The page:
When the producer of a famous horror film series is gruesomely murdered on set, and the weapon in question is the scythe used by the main character, tWhen the producer of a famous horror film series is gruesomely murdered on set, and the weapon in question is the scythe used by the main character, the obvious next steps are to continue filming and to place two teenage boys in charge of investigating undercover, even though everyone knows who they really are.
I think I'll rate this one the same as the third book in the series, Once Upon a Thriller. I daresay I liked this book as much, if not a bit more, thaI think I'll rate this one the same as the third book in the series, Once Upon a Thriller. I daresay I liked this book as much, if not a bit more, than that one, but the reason is quite different.
To be honest, I can't even remember which other book in the series that this is most similar to, but its weakness in that regard is that the entire story basically consists of Nancy and co. surviving in the wilderness, as another reviewer has said, rather than solving a mystery.
However, I'm going to forgive this on my gut feeling that, were it not for the constant movement of the characters and the situation just becoming more and more desperate, I would not have found it enjoyable if Nancy's 'snooping', if it existed, were anything like in the last book. At least here I actually wanted to know what happened next, and each character was suspicious enough to call my hunches into question.
It does start off as a whodunit and, as it's implied pretty early on, remains that way, but the mystery solving aspect just isn't there. Nancy doesn't really put two and two together, because there are no twos. There are suspicious actions and attitudes and little else to go on. Furthermore, the mystery often takes a back seat to everyone's instinct to make it out of there alive.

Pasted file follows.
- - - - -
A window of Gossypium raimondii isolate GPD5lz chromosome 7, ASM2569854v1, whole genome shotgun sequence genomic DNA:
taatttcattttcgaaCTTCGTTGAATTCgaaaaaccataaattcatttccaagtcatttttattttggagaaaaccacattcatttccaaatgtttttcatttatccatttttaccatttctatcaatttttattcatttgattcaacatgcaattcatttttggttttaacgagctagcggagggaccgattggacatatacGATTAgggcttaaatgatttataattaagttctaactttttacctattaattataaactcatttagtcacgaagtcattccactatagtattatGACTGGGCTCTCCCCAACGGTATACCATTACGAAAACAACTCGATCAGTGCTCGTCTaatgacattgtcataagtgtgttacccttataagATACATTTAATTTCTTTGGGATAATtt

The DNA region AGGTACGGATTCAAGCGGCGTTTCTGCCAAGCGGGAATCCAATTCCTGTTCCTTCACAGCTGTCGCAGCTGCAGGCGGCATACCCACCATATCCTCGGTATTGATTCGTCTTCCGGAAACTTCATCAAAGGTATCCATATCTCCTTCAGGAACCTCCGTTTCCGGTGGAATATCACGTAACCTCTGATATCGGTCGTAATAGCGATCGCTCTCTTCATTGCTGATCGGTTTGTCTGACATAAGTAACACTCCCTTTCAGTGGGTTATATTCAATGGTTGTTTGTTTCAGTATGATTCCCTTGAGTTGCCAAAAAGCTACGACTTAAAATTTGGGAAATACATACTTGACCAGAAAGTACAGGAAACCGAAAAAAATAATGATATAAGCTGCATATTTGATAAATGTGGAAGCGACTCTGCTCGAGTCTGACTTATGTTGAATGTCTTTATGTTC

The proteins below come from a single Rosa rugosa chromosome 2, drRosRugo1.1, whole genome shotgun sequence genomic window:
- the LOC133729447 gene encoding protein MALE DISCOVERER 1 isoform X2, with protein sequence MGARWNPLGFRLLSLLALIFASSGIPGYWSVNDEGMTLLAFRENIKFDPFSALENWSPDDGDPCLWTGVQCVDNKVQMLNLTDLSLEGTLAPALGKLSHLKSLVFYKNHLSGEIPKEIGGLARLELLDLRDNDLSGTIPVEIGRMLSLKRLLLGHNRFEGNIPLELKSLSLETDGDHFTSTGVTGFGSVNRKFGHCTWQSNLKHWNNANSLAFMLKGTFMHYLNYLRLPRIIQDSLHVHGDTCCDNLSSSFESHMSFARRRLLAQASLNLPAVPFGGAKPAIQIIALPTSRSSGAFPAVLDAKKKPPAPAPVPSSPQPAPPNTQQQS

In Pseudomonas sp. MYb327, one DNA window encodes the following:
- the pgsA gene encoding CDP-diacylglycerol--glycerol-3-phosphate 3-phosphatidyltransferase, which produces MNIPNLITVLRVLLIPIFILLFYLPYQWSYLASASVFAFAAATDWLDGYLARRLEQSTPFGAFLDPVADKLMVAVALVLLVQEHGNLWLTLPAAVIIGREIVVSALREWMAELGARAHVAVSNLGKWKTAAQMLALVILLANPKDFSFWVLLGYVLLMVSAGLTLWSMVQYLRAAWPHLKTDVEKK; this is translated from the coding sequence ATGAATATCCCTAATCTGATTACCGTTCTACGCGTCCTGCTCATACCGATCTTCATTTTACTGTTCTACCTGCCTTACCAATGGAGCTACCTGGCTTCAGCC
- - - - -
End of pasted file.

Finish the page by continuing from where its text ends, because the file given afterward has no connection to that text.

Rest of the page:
(Once Upon a Thriller felt like the most solid mystery in the series, and I appreciate that. It also lacked the filler of other books in the series, which made it an overall better read, even if it was rather short.)
If I'd been solely looking for a mystery, I'd be pretty disappointed, but this was still a relief after Sabotage at Willow Woods, which I suppose means I'll be continuing the series. Hopefully, I don't have to read another three books before reaching one that's as decent as this....more
What do the title and cover art have to do with the actual story?
Nothing, that's what. You can't convince me otherwise.
Also, this is a mediocre childWhat do the title and cover art have to do with the actual story?
Nothing, that's what. You can't convince me otherwise.
Also, this is a mediocre children's book in a mediocre children's series that, in all honesty, isn't even as good as the series it's, at this point, meant to both emulate and replace (aka Girl Detective).
I could go into why, but that would be boring. Let's just say that one of the main problems could have been nipped in the bud if Nancy had actually communicated with the 'victim' while on the case, seeing as how it's so easily and neatly taken care of at the end.
I think the reason I keep reading these is that I have this hope that Nancy Drew isn't dead. Her character did not wither to dust with older, better books than the likes of these, and the games by Her Interactive are not the only other place I can interact with her without rolling my eyes. I don't care if Nancy Drew is for kids; she doesn't have to be poorly written and so inept that the majority of the book is filled with, well, filler instead of her making any sort of headway in a case. (I don't know about you, but in my mind, extensive red herrings don't count as making progress.)
Anyway, I already have the next book, so whether I think it's a good idea or not, I'll see if things improve. Huh. I feel as though I've said that before......more